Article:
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A  recent article in the Guardian Newspaper (25th October 2011) stated that France was concerned at the decline of its wild flowers, particularly those associated with crops. That is those that grow amongst the crops like poppies and more so the ones along the edges of fields and on the hedge banks. These are the ones  we are most likely to see as we drive along, or better, from the point of view of enjoying the flowers, if we walk or cycle.

According to the article 102 plants had been identified as being linked to the harvest and of those 7 had already completely disappeared from France and 52 were under threat. The article went on to link the disappearance of the wild flowers with the general reduction of biodiversity and someone called Frederick Coulon, who works for an organisation called Solago which is based in Toulouse and promotes sustainable energy and farming, blamed this on a recent increase in the use of herbicides. Unfortunately he went on to say that this decline in wild flowers would reduce insect populations and these were essential for the pollination of cereal crops. This is not so. Cereals are wind-pollinated and they do not rely on bees or other insects. However apart from this faux pas the article was good and it is a shame to hear that the fantastic variety of wild flowers in France is under threat.

I have always been particularly impressed with the rich biodiversity in this part of France, particularly the wild flowers and birds, but also mammals, butterflies, and other insects. This may in part be a product of its geographical location but I think it has a lot to do with the nature of the countryside which is not farmed anywhere near as intensively as where I come from in East Anglia. Partly this is down to the amount of available space, partly inheritance laws, partly the widespread use of wood as a fuel, and partly due to the population shift from the countryside to the cities. (I know the Brits have partly offset the latter).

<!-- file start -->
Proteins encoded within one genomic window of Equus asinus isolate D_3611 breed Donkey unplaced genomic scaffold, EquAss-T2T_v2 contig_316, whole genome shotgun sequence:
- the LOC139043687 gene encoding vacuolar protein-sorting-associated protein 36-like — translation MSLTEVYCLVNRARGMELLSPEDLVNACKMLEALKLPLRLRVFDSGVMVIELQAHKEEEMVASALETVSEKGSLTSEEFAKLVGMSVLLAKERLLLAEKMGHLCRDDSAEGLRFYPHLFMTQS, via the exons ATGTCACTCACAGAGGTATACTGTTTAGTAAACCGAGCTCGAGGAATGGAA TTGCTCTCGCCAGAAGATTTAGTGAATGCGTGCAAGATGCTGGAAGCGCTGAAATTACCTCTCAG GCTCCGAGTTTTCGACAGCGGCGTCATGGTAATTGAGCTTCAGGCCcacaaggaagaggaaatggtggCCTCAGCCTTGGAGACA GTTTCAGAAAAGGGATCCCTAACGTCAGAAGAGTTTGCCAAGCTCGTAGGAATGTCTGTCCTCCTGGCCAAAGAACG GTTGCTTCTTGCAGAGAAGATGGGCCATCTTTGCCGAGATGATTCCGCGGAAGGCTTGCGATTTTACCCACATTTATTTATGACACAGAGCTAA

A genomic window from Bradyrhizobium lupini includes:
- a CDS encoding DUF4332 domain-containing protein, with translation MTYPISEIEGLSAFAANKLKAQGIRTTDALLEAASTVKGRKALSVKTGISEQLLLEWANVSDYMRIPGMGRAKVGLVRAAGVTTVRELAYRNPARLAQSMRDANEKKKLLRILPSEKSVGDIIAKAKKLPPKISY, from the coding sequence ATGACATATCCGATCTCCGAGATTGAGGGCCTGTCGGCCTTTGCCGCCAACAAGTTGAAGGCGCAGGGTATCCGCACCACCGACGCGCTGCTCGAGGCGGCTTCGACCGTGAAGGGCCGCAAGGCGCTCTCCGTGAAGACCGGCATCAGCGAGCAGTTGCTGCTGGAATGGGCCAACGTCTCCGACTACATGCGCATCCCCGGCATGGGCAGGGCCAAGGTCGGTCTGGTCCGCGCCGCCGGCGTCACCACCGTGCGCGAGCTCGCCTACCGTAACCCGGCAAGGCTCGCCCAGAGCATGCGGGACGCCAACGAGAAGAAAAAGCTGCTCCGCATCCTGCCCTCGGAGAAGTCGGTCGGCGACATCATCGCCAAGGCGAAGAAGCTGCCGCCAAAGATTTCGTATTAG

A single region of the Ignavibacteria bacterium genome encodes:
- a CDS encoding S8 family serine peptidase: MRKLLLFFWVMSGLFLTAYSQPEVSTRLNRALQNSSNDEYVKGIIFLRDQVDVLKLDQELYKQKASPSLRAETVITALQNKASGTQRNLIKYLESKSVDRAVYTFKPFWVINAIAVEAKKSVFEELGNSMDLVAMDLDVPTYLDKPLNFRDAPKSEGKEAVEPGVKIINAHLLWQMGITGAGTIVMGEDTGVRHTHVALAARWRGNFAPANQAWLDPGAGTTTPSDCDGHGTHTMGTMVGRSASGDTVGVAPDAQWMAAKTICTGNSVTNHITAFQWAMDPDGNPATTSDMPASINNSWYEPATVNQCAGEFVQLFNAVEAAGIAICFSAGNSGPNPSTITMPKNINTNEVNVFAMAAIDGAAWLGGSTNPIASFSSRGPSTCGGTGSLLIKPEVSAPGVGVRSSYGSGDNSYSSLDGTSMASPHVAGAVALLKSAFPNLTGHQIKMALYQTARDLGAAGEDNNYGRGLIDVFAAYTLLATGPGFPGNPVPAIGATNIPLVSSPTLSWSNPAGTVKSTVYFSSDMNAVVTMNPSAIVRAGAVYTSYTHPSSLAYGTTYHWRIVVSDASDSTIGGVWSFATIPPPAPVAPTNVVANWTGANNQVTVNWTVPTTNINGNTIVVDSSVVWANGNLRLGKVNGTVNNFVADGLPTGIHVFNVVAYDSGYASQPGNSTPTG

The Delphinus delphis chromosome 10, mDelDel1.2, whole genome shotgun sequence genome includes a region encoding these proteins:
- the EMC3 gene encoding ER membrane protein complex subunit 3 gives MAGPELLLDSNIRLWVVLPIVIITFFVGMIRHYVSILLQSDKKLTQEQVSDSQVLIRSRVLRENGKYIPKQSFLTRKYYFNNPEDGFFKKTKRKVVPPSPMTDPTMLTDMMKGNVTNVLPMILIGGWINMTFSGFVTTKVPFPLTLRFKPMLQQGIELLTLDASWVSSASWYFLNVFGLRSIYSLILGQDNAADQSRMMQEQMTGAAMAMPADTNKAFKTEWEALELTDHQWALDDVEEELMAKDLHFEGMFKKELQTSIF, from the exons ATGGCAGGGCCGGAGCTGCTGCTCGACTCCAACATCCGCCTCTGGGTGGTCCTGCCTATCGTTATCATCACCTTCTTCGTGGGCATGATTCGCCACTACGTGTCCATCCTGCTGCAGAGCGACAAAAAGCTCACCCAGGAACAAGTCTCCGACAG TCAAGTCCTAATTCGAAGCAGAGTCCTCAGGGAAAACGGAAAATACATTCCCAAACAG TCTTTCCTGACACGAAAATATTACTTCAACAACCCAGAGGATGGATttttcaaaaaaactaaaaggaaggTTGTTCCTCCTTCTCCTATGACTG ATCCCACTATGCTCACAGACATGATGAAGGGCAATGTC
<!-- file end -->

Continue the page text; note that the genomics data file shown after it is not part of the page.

A few days ago I photographed most of the wild flowers along a short section of hedgebank close to my house. There were over twenty in flower, and plenty more will be appearing over the next few months. Unfortunately there is good evidence to back up the Guardian’s article and had I turned right at the bottom of our road which borders cultivated fields then I would have struggled to notch up 5. I photographed both the florally rich hedge bank and the one that gets a dose of herbicide every so often for you to see the contrast.

If you are interested in the wild flowers I am starting to build up a collection of photos and they are on the page appropriately entitled Wildflowers of Poitou-Charentes. It will take time for it to become anything like comprehensive but if you want to identify something then this will become a useful resource. In the meantime I was having trouble identifying a little white flower that looks like a strawberry and finally found it on a site called ukwildflowers. It also covers all of Europe, so you have to plough through lots of little photos but it does have most plants.

Finally I do a post each month entitled ‘Flower of the Month’ in which I select one wild flower that particularly takes my fancy and present a few nice photos and an in-depth appreciation of it.

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